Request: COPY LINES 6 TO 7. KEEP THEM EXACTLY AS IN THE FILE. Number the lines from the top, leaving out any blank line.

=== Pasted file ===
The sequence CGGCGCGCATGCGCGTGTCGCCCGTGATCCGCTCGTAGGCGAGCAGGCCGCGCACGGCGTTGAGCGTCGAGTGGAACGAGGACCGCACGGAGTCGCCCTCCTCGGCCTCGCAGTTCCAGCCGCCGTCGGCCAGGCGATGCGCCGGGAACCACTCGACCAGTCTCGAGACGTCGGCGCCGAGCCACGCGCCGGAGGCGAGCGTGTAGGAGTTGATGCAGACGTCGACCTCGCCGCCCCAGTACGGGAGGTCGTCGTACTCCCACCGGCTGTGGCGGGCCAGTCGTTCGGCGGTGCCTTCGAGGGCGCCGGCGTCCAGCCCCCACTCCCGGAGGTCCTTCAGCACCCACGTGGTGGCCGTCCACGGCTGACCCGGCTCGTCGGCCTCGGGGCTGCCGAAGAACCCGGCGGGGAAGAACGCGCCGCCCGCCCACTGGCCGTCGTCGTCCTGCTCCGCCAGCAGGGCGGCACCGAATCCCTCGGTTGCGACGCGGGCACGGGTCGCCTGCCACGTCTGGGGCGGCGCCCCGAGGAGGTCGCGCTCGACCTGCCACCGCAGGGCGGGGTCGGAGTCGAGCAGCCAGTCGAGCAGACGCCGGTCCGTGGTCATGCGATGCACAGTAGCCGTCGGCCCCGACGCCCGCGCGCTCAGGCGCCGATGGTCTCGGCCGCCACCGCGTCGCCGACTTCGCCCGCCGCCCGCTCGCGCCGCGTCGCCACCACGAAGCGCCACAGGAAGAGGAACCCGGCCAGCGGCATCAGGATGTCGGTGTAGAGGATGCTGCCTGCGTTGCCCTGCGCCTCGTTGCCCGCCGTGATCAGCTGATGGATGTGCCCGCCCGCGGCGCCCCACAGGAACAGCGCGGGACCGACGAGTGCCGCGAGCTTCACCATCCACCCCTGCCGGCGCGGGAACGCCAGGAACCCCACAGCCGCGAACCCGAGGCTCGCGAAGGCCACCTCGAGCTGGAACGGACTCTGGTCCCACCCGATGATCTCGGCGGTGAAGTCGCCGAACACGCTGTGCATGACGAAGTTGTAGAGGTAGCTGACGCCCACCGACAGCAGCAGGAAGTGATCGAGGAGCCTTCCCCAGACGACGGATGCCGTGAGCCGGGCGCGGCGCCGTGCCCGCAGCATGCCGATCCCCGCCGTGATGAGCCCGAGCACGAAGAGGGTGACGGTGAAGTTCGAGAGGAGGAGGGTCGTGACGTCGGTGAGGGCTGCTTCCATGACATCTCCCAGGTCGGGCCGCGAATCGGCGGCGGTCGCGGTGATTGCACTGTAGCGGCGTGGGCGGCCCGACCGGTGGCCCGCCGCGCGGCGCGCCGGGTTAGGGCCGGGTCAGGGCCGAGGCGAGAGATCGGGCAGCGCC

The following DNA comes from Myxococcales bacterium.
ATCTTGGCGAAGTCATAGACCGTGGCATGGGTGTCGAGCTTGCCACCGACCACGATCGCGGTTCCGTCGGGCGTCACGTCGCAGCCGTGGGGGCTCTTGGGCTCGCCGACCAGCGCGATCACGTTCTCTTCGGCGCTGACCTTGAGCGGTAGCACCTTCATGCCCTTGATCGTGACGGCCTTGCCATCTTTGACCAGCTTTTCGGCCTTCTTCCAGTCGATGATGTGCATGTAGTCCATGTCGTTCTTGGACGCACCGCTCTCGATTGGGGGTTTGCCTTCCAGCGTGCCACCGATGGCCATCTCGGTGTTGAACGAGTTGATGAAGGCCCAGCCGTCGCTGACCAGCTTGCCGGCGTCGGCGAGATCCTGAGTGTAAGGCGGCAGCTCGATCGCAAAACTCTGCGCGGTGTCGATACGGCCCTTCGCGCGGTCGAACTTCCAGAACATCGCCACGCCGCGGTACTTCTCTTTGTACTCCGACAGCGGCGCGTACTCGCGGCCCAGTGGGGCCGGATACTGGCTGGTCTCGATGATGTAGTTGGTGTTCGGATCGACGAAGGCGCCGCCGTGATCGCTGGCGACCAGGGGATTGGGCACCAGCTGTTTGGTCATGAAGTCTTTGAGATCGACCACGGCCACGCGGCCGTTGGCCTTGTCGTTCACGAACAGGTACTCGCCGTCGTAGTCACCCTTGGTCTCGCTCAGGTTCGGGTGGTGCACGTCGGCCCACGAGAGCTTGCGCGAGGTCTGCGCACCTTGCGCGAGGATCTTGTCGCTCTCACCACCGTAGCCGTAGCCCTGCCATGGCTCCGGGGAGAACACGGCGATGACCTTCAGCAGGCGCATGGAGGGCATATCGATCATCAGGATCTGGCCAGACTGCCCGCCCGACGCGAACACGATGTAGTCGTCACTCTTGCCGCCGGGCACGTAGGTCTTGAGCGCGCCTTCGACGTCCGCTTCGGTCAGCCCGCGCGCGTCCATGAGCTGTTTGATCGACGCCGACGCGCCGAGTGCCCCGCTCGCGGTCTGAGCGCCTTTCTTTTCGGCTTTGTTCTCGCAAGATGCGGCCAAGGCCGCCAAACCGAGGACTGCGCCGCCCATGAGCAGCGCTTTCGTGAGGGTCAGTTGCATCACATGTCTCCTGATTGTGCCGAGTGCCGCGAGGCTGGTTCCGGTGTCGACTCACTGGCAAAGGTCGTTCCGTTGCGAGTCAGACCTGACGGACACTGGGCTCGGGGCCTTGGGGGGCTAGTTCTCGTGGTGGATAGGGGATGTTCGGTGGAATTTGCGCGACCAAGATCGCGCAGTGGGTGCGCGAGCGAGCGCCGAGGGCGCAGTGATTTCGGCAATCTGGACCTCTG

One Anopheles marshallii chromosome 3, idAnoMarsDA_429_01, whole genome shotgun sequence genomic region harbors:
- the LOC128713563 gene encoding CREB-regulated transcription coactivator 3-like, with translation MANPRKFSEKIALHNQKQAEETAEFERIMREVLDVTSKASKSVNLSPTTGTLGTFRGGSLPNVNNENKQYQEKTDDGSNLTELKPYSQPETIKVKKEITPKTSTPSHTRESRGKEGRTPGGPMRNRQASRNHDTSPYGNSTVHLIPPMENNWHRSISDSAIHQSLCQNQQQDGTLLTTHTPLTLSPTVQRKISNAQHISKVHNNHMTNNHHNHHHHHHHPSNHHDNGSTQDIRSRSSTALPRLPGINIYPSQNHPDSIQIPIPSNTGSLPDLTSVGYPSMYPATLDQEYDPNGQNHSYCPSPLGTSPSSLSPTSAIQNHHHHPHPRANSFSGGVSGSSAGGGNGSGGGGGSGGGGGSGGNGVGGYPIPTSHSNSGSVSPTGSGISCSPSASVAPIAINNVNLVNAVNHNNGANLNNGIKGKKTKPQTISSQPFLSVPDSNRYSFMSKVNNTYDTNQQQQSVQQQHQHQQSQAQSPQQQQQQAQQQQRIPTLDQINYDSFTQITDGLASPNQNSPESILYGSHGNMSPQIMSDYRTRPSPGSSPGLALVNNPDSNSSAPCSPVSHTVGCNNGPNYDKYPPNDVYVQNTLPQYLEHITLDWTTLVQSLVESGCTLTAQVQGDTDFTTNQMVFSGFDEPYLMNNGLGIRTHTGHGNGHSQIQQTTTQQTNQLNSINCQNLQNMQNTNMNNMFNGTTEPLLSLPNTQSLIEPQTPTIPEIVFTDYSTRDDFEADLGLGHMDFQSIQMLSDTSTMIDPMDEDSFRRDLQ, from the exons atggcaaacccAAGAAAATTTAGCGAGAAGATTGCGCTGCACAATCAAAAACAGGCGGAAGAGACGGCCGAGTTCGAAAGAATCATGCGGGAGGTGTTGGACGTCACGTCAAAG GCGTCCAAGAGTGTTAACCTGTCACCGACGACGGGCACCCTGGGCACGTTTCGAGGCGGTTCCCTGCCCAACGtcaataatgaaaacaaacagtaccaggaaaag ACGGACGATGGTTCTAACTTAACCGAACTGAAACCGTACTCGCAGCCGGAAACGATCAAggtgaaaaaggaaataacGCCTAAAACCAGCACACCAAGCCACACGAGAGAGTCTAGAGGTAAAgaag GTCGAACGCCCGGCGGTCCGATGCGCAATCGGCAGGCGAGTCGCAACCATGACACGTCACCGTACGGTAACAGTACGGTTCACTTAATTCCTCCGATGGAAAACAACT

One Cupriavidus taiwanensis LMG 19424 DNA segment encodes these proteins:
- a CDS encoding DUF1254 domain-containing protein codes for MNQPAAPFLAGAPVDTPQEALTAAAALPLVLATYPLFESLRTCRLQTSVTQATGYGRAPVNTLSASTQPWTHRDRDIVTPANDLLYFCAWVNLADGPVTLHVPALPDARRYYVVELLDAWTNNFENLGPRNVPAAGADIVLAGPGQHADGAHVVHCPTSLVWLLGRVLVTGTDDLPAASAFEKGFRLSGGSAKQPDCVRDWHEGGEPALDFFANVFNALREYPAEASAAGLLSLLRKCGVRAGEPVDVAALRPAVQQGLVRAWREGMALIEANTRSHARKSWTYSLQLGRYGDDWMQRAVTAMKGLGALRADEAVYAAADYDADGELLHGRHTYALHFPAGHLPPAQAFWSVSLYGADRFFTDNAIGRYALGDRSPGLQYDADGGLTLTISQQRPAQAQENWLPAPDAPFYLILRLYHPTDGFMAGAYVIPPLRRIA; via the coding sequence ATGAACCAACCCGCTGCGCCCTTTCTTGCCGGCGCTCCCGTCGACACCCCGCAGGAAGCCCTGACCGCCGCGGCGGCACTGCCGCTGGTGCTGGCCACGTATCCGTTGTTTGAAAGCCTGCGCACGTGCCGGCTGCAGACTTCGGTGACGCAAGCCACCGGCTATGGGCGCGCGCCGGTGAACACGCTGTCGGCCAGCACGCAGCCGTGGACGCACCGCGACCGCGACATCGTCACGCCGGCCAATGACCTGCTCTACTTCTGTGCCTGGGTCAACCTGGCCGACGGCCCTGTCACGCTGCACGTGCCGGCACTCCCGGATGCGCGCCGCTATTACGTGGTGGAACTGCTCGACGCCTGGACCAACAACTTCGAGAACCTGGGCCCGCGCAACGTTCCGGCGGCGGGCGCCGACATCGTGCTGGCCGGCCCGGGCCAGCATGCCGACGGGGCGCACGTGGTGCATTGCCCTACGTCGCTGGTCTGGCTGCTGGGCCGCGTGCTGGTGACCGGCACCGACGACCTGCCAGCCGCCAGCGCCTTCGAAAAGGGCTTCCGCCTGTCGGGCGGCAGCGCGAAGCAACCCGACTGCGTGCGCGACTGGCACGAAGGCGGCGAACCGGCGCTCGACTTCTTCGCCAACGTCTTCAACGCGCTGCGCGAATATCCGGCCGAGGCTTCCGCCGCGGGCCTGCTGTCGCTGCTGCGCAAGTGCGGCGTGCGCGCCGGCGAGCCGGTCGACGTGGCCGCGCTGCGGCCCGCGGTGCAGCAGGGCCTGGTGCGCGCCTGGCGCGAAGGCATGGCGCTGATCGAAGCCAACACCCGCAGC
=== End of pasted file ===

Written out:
One Cupriavidus taiwanensis LMG 19424 DNA segment encodes these proteins:
- a CDS encoding DUF1254 domain-containing protein codes for MNQPAAPFLAGAPVDTPQEALTAAAALPLVLATYPLFESLRTCRLQTSVTQATGYGRAPVNTLSASTQPWTHRDRDIVTPANDLLYFCAWVNLADGPVTLHVPALPDARRYYVVELLDAWTNNFENLGPRNVPAAGADIVLAGPGQHADGAHVVHCPTSLVWLLGRVLVTGTDDLPAASAFEKGFRLSGGSAKQPDCVRDWHEGGEPALDFFANVFNALREYPAEASAAGLLSLLRKCGVRAGEPVDVAALRPAVQQGLVRAWREGMALIEANTRSHARKSWTYSLQLGRYGDDWMQRAVTAMKGLGALRADEAVYAAADYDADGELLHGRHTYALHFPAGHLPPAQAFWSVSLYGADRFFTDNAIGRYALGDRSPGLQYDADGGLTLTISQQRPAQAQENWLPAPDAPFYLILRLYHPTDGFMAGAYVIPPLRRIA; via the coding sequence ATGAACCAACCCGCTGCGCCCTTTCTTGCCGGCGCTCCCGTCGACACCCCGCAGGAAGCCCTGACCGCCGCGGCGGCACTGCCGCTGGTGCTGGCCACGTATCCGTTGTTTGAAAGCCTGCGCACGTGCCGGCTGCAGACTTCGGTGACGCAAGCCACCGGCTATGGGCGCGCGCCGGTGAACACGCTGTCGGCCAGCACGCAGCCGTGGACGCACCGCGACCGCGACATCGTCACGCCGGCCAATGACCTGCTCTACTTCTGTGCCTGGGTCAACCTGGCCGACGGCCCTGTCACGCTGCACGTGCCGGCACTCCCGGATGCGCGCCGCTATTACGTGGTGGAACTGCTCGACGCCTGGACCAACAACTTCGAGAACCTGGGCCCGCGCAACGTTCCGGCGGCGGGCGCCGACATCGTGCTGGCCGGCCCGGGCCAGCATGCCGACGGGGCGCACGTGGTGCATTGCCCTACGTCGCTGGTCTGGCTGCTGGGCCGCGTGCTGGTGACCGGCACCGACGACCTGCCAGCCGCCAGCGCCTTCGAAAAGGGCTTCCGCCTGTCGGGCGGCAGCGCGAAGCAACCCGACTGCGTGCGCGACTGGCACGAAGGCGGCGAACCGGCGCTCGACTTCTTCGCCAACGTCTTCAACGCGCTGCGCGAATATCCGGCCGAGGCTTCCGCCGCGGGCCTGCTGTCGCTGCTGCGCAAGTGCGGCGTGCGCGCCGGCGAGCCGGTCGACGTGGCCGCGCTGCGGCCCGCGGTGCAGCAGGGCCTGGTGCGCGCCTGGCGCGAAGGCATGGCGCTGATCGAAGCCAACACCCGCAGC